Friday, February 1, 2008

Education in the "Flat World"

Bill Gate in his speech before the National Governors Association states: "When I compare our high schools to what I see when I'm traveling abroad, I am terrified for our work force of tomorrow.... In math and science, our fourth graders are among the top students in the world. By eighth grade, they're in the middle of the pack. By 12th grade, U.S. students are scoring near the bottom of all industrialized nations. . . . The percentage of a population with a college degree is important, but so are sheer numbers. In 2001, India graduated almost a million more students from college than the United States did. China graduates twice as many students with bachelor's degrees as the U.S., and they have six times as many graduates majoring in engineering. In the international competition to have the biggest and best supply of knowledge workers, America is falling behind."

According to Thomas L. Friedman, the author of a book “The World is Flat,“ our parents were telling us: “Finish your dinner. There are children in China and India who are starving.” Now, we should be warning our children: “Finish your homework. There are students in China and India who want your job.”

Number of American students earning science degrees has fallen to 17th in the world. Science and engineering degrees represent 60% of all B.S. degrees in China, 41% in Taiwan, and 31% in U.S. According to 2004 Trends in International Math and Science Study, 44% of 8th graders in Singapore scored at the most advanced level in math, as did 38% in Taiwan, and only 7% in the U.S.

Bill Gates in his interview with Friedman speculates that thirty years ago, if you had the choice between being born an average person in Poughkeepsie or a genius in Bombay or Shanghai, you'd take Poughkeepsie, because your life opportunities would be so much greater there, even as an average talent. Today, you'd much rather be born a genius in Bombay or Shanghai, because in the flat world you can plug and play, collaborate and connect from anywhere.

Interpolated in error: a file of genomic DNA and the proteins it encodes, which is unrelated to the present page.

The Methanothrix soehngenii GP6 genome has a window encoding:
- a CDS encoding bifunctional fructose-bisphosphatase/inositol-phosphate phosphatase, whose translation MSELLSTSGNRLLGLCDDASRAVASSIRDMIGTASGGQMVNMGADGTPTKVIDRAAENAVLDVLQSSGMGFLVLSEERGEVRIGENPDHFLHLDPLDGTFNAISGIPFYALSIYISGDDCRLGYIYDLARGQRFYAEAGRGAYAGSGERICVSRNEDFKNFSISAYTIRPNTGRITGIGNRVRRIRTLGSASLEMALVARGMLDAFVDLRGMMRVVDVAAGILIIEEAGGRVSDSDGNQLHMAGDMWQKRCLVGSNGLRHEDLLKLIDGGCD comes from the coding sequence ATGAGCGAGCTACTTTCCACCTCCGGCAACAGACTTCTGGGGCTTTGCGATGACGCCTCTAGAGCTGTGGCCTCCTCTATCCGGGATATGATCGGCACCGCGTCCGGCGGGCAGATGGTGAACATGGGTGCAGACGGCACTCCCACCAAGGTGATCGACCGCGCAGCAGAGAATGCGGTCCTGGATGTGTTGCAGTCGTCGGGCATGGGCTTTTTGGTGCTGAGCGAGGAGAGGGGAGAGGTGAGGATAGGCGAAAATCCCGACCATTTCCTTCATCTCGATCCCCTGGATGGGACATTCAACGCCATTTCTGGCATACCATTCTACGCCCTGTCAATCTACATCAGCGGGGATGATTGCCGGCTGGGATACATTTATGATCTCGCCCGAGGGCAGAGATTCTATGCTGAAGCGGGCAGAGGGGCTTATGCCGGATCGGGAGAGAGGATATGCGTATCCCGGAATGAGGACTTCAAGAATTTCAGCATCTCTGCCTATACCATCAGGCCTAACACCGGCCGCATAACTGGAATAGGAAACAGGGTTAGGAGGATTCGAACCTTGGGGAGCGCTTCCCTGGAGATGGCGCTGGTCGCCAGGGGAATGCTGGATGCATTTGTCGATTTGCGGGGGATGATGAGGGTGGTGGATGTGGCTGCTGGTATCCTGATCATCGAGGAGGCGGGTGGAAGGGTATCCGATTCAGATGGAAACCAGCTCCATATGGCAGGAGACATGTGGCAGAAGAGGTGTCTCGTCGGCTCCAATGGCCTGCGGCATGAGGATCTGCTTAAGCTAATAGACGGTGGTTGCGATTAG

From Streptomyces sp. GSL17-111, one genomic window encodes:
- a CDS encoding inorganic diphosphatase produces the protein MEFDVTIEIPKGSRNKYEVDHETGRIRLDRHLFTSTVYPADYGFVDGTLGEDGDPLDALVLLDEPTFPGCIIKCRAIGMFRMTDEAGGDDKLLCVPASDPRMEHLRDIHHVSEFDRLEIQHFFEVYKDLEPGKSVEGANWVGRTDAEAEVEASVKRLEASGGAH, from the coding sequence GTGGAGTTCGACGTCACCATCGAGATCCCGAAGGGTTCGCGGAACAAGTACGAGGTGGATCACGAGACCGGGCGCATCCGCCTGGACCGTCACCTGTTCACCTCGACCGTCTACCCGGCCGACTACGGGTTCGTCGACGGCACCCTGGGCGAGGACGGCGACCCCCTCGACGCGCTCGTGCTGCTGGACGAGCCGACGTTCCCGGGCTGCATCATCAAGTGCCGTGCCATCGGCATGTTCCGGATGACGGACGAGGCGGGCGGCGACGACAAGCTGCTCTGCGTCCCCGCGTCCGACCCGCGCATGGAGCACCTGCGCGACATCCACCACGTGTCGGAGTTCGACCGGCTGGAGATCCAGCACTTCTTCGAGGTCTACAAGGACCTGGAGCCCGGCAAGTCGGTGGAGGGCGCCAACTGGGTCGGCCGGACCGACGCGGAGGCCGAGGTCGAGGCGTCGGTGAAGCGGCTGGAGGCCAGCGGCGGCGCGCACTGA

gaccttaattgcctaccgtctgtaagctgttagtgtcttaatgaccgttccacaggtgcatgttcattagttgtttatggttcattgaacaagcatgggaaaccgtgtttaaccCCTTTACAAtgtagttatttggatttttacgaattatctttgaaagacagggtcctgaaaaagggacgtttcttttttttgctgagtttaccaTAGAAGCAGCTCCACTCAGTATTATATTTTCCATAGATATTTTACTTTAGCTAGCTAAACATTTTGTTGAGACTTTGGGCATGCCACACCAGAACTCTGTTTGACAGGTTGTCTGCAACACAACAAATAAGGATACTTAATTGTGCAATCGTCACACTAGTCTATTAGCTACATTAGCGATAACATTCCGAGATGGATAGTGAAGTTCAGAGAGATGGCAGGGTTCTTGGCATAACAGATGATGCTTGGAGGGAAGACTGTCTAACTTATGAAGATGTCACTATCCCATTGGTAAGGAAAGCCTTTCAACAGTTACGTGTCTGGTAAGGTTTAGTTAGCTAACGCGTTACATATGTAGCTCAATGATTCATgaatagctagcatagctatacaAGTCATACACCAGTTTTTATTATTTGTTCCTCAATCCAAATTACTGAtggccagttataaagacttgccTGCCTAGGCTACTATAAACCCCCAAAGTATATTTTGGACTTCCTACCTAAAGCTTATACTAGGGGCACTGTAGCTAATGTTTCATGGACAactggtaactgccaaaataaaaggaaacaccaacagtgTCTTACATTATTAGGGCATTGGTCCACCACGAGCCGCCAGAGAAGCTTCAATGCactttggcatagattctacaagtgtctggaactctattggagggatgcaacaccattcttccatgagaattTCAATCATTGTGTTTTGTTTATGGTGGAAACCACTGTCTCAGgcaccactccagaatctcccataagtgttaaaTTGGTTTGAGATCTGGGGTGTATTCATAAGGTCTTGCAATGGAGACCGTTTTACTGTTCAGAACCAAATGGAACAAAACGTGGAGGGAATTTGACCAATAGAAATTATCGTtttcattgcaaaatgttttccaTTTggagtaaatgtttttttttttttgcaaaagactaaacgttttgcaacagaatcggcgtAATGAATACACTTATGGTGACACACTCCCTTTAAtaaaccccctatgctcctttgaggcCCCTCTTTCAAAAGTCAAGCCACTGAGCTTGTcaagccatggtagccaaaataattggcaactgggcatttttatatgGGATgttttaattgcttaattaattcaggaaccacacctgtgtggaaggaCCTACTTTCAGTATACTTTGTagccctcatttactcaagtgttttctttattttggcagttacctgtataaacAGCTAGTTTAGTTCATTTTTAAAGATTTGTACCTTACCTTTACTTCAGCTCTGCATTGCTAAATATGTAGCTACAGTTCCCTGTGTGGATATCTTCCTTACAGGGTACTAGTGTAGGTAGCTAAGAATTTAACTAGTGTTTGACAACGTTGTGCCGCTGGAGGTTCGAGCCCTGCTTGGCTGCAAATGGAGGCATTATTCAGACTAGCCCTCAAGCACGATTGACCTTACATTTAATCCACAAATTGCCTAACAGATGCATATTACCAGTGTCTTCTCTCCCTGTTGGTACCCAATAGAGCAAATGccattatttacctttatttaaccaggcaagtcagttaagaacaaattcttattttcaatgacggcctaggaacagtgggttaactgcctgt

Princeton economist Alan Bliner notes, “It is clear that the U.S. and other rich nations will have to transform their educational systems so as to produce workers for the jobs that will actually exist in their societies… In the future, how we educate our children may prove to be more important than how much we educated them."

Friedman considers that the most important skills for students in the "flat world" are: learn how to learn, navigation skills, curiosity and passion, a solid foundation in liberal arts, and right brain skills.

1. Learn How to Learn

According to Friedman, the first, and most important, ability you can develop in a flat world is the ability to “learn how to learn” – to constantly absorb, and teach yourself, new ways of doing old things or new way of doing new things (p.309).

During one of the meeting, a ninth grader asked Friedman: “…how do you learn how to learn? What course should I take?” Friedman suggested the student attending popular teachers classes who could teach students to get excited about learning. “To learn how to learn, you have to love learning—or you have to at least enjoy it—because so much learning is about being motivated to teach yourself. And while it seems that some people are just born with that motivation, many others can develop it or have it implanted with the right teacher (or parent).

2. Navigation